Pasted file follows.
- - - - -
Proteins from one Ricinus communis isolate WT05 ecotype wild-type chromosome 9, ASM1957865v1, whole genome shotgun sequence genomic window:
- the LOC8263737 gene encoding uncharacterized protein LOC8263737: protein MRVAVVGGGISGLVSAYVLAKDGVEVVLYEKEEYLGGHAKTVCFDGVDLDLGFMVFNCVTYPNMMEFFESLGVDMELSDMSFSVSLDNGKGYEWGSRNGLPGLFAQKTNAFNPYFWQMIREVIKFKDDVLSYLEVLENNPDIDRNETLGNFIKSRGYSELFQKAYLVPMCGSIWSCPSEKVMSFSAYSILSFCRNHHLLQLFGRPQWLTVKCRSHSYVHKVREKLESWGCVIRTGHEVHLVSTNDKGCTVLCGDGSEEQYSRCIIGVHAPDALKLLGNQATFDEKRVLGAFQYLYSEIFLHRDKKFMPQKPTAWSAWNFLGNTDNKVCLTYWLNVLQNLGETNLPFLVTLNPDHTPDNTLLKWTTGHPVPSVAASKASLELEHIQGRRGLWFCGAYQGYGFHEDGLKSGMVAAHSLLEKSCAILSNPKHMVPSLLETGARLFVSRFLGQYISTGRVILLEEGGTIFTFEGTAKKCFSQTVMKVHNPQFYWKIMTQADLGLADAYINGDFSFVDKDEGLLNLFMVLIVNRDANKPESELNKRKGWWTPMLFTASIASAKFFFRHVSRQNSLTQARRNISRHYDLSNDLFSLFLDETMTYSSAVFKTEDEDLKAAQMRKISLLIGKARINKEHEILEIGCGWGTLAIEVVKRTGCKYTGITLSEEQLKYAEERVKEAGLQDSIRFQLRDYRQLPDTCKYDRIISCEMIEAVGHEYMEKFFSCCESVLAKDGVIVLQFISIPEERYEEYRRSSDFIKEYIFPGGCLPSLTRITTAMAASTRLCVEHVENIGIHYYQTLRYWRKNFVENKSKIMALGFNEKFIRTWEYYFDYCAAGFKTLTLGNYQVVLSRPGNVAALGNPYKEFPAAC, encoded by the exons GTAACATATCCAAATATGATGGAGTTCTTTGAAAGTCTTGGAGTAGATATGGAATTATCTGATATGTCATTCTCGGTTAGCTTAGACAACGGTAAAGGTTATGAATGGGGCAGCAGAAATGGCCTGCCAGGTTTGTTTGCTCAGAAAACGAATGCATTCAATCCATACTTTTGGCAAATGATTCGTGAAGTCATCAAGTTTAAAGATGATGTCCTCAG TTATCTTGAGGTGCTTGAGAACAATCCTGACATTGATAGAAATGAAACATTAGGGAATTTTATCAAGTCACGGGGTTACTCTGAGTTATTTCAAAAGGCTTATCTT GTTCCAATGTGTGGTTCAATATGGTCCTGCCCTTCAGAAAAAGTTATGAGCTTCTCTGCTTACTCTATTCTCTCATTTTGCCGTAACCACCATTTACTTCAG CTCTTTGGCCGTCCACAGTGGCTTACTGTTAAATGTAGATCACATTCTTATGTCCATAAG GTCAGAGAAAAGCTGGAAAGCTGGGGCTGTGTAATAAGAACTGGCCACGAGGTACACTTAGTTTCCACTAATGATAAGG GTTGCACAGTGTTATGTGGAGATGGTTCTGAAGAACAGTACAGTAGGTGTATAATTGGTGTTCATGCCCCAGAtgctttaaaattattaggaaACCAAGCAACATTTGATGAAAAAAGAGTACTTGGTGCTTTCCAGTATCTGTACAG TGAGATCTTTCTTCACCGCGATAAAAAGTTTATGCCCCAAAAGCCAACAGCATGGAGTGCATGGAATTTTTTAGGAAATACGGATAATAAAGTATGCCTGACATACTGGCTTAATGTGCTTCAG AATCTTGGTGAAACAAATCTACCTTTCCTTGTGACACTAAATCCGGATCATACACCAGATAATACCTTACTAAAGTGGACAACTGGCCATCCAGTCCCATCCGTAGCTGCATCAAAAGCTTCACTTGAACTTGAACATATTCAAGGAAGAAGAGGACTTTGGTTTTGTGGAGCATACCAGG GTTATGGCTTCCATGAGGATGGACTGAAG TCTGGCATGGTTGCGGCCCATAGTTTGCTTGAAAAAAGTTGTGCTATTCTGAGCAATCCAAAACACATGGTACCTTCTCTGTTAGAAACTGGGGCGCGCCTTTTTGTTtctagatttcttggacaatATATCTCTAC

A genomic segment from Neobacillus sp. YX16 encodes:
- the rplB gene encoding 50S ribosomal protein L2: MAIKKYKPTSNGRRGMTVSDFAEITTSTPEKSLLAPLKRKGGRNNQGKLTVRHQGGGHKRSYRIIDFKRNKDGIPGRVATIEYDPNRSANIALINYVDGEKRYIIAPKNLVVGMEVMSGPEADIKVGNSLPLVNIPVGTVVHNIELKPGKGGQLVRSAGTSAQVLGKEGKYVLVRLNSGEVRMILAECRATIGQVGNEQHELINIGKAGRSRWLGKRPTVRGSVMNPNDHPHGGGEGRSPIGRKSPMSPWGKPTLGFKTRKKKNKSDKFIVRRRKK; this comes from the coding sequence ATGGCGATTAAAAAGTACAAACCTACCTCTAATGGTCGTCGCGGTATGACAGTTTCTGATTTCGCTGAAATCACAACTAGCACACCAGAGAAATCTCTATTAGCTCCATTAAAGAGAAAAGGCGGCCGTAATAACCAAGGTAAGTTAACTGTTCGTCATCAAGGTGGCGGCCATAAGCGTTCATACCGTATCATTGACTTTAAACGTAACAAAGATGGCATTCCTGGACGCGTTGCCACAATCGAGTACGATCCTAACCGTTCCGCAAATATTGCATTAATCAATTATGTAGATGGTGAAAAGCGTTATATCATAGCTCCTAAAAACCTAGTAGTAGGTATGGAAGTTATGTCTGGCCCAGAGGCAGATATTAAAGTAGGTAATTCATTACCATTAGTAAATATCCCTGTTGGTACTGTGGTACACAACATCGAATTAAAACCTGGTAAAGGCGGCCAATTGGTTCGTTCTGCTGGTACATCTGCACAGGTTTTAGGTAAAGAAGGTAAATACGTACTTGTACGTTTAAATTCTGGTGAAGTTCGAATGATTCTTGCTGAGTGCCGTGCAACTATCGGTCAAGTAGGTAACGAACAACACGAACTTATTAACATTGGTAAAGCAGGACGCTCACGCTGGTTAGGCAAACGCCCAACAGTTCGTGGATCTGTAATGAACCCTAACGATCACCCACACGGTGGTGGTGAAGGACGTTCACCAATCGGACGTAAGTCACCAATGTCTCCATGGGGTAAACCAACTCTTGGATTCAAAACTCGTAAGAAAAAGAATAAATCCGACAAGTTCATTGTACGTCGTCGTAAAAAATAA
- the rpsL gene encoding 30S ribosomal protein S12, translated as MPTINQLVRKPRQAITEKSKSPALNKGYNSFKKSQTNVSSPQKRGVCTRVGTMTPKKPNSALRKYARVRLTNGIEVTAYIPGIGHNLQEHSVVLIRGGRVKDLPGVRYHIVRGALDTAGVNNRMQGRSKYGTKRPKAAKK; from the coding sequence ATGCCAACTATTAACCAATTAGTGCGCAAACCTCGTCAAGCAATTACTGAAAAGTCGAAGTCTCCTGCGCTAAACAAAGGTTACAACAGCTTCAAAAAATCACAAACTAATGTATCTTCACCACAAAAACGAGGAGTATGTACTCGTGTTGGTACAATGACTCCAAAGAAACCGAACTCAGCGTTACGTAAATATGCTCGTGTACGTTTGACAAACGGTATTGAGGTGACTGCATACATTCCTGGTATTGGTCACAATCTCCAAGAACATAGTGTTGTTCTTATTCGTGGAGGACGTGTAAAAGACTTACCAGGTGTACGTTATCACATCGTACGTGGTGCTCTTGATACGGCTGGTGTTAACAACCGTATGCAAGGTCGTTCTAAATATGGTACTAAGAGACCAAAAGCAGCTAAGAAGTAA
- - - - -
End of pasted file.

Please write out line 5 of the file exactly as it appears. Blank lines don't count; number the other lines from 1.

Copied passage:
- the rpsL gene encoding 30S ribosomal protein S12, translated as MPTINQLVRKPRQAITEKSKSPALNKGYNSFKKSQTNVSSPQKRGVCTRVGTMTPKKPNSALRKYARVRLTNGIEVTAYIPGIGHNLQEHSVVLIRGGRVKDLPGVRYHIVRGALDTAGVNNRMQGRSKYGTKRPKAAKK; from the coding sequence ATGCCAACTATTAACCAATTAGTGCGCAAACCTCGTCAAGCAATTACTGAAAAGTCGAAGTCTCCTGCGCTAAACAAAGGTTACAACAGCTTCAAAAAATCACAAACTAATGTATCTTCACCACAAAAACGAGGAGTATGTACTCGTGTTGGTACAATGACTCCAAAGAAACCGAACTCAGCGTTACGTAAATATGCTCGTGTACGTTTGACAAACGGTATTGAGGTGACTGCATACATTCCTGGTATTGGTCACAATCTCCAAGAACATAGTGTTGTTCTTATTCGTGGAGGACGTGTAAAAGACTTACCAGGTGTACGTTATCACATCGTACGTGGTGCTCTTGATACGGCTGGTGTTAACAACCGTATGCAAGGTCGTTCTAAATATGGTACTAAGAGACCAAAAGCAGCTAAGAAGTAA